The process of preparing the documents started in the fall of 2008, and upon completion, the papers were sent in December to the Ministry of Justice. However, on January 12, the Ministry of Justice rejected the application. In its decision, the Ministry of Justice argued that the organization “can not be registered on the basis that its aims contradict the law on NGOs and provision of the Family code which defines marriage as a union between a man and a woman.”
In July 2010, a local Court rejected a complaint introduced by Nikolai Alekseev, the Executive Director of GayRussia. The organization appealed the decision in Moscow City court, and it plans to take its case to the European Court of Human Rights, if necessary.
“The Court has created a dangerous precedent which goes much further than the campaign for gay rights, making it possible to deny registration to any organization whose purpose is to fight for changes in the Russian laws,” said Nikolai Alekseev.
Marriage Equality Russia had its own website, www.marriageequality.ru, until the hosting company, Caravan, hijacked the server and put it offline. A criminal investigation has been requested against Caravan, and we hope the site to be back online soon.
GayRussia’s activists hope to set the first precedent at the European Court of Human Rights level regarding the issue of Freedom of Association.
On a more positive note, in November 2010, GayRussia’s lawyer Dmitri Bartnev obtained a positive decision to the Arkhangelsk Court against the authorities that denied registering the openly gay organization Rakurs.
TODAY IN HISTORY
In 1993, President Boris Yeltsin signed a decree which repealed the law forbidding male homosexuality. Starting from 2006, Russian gay rights activists started to celebrate this date by attempting to organize an annual gay rights march known as Moscow Gay Pride. The first edition was banned and marred with violence. It was reffered as the first Russian Stonewall.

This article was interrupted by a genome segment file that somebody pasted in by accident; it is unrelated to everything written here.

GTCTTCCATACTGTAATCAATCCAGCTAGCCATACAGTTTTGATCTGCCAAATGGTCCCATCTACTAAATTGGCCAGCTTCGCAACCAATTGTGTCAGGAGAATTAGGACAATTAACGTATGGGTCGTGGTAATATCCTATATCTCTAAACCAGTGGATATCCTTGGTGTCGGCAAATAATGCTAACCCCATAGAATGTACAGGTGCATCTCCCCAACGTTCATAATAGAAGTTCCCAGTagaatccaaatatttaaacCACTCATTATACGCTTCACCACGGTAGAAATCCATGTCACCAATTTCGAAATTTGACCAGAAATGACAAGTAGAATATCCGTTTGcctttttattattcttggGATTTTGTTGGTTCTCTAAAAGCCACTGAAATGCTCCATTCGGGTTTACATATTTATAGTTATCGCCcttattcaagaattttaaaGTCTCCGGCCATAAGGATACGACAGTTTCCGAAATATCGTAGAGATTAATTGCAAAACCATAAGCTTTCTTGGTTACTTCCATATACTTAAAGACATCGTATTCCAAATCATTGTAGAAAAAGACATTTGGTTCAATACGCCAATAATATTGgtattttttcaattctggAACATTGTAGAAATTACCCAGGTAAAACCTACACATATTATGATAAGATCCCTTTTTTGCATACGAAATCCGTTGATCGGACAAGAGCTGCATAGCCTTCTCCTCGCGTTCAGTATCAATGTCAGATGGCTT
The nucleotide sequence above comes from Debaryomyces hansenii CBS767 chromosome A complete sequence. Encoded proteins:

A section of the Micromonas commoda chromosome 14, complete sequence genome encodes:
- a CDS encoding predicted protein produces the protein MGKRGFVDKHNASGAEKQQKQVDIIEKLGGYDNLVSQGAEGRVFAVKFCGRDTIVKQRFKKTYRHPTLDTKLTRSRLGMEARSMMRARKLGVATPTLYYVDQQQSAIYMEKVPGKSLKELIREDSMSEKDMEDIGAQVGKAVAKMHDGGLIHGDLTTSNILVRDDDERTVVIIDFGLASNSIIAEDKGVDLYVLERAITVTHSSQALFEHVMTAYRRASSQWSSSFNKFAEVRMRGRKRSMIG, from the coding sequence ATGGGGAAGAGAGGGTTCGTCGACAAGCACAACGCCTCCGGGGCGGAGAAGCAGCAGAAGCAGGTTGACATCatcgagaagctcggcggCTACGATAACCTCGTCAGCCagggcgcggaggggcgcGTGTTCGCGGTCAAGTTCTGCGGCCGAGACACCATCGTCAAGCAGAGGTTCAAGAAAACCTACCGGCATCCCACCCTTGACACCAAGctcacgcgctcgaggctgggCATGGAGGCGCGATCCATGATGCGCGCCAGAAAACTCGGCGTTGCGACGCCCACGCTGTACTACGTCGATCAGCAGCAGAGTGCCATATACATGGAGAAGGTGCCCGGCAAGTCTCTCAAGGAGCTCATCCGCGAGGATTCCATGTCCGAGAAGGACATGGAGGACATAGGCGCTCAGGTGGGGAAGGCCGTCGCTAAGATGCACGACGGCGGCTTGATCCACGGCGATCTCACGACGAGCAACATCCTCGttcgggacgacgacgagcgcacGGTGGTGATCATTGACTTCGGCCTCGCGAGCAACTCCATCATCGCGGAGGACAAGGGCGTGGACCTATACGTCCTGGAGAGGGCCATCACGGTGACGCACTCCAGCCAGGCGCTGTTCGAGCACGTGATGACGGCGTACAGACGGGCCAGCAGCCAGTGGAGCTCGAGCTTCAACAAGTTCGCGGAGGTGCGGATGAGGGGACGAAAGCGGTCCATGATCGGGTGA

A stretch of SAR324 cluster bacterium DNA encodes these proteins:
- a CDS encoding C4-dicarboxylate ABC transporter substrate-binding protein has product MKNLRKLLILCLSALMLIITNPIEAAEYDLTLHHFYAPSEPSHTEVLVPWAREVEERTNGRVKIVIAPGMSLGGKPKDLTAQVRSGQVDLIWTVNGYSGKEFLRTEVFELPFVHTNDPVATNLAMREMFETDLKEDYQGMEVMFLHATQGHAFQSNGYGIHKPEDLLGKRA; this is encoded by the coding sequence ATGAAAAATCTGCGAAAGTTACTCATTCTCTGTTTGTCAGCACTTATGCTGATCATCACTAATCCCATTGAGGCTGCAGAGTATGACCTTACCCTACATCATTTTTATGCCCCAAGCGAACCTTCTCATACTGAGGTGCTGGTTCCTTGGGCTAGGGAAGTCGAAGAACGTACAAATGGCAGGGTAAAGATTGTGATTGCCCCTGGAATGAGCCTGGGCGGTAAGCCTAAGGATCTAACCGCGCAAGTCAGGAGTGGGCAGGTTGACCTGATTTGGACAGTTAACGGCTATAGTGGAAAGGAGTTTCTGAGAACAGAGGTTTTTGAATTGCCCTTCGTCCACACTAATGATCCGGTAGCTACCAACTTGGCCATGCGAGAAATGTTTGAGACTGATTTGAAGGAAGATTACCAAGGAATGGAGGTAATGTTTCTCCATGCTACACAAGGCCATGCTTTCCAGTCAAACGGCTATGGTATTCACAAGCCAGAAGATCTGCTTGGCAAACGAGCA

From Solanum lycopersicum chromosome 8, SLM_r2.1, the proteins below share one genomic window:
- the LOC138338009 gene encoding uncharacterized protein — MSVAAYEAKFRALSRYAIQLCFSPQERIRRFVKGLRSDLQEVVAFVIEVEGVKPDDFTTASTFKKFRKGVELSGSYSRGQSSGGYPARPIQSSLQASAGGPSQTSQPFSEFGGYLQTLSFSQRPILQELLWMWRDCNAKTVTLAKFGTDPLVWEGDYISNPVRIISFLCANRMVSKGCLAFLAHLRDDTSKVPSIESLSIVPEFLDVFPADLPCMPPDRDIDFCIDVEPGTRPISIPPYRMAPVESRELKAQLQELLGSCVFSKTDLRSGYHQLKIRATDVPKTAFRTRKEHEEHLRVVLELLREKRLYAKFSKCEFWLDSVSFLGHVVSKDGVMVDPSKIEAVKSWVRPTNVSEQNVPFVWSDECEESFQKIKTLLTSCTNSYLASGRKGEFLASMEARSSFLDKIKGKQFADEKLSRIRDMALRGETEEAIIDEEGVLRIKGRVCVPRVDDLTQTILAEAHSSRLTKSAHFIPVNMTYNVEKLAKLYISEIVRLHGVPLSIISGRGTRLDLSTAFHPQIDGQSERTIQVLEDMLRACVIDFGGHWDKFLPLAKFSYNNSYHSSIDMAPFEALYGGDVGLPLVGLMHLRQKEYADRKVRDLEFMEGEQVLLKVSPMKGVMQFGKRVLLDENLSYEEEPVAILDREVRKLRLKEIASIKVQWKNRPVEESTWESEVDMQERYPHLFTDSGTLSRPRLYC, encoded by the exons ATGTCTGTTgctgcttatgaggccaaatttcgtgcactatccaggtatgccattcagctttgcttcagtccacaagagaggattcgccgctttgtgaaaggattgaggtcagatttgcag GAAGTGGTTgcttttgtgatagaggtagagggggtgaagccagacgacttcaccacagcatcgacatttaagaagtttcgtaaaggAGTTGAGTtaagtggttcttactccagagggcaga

This day was founded in 2004 by French Academic Louis-Georges Tin to mark the anniversary of the declassification of homosexuality from the list of disease by the World Health Organization. Russian LGBT have been celebrating this day every year since 2005 under the leadership of Project GayRussia which was itself founded on May 17, 2005. GayRussia is Russia's coordinator of IDAHO.
Following Moscow in May 2009, Minsk was the second capital to host the Slavic Gay Pride. The March was banned and marred with violence but it did not prevent two dozens of Pride organizers from Moscow, Minsk and St. Petersburg to march over 300 meters waiving a 10meters long rainbow flag. 11 participants including some of the organizers were brutally arrested by police forces.
2009 marked the launch of GayRussia's campaign for the opening of same-sex union of gays and lesbians in Russia. While the Constitutional Court already expressd the opinion that marriage is between a man and a woman, activists believe that the lack of partnership or marriage for gay couples is a strong point to impose legislative changes via a decision of the European Court of Human Rights.
The five-judge panel of the Grand Chamber of the Court rejected the appeal of the Russian Federation in the Moscow Pride Ban case. The decision given on October 21 is final. By repeatedly banning Gay Pride Marches as well as other LGBT themed public action, Russia breached the European Convention on Human Rights.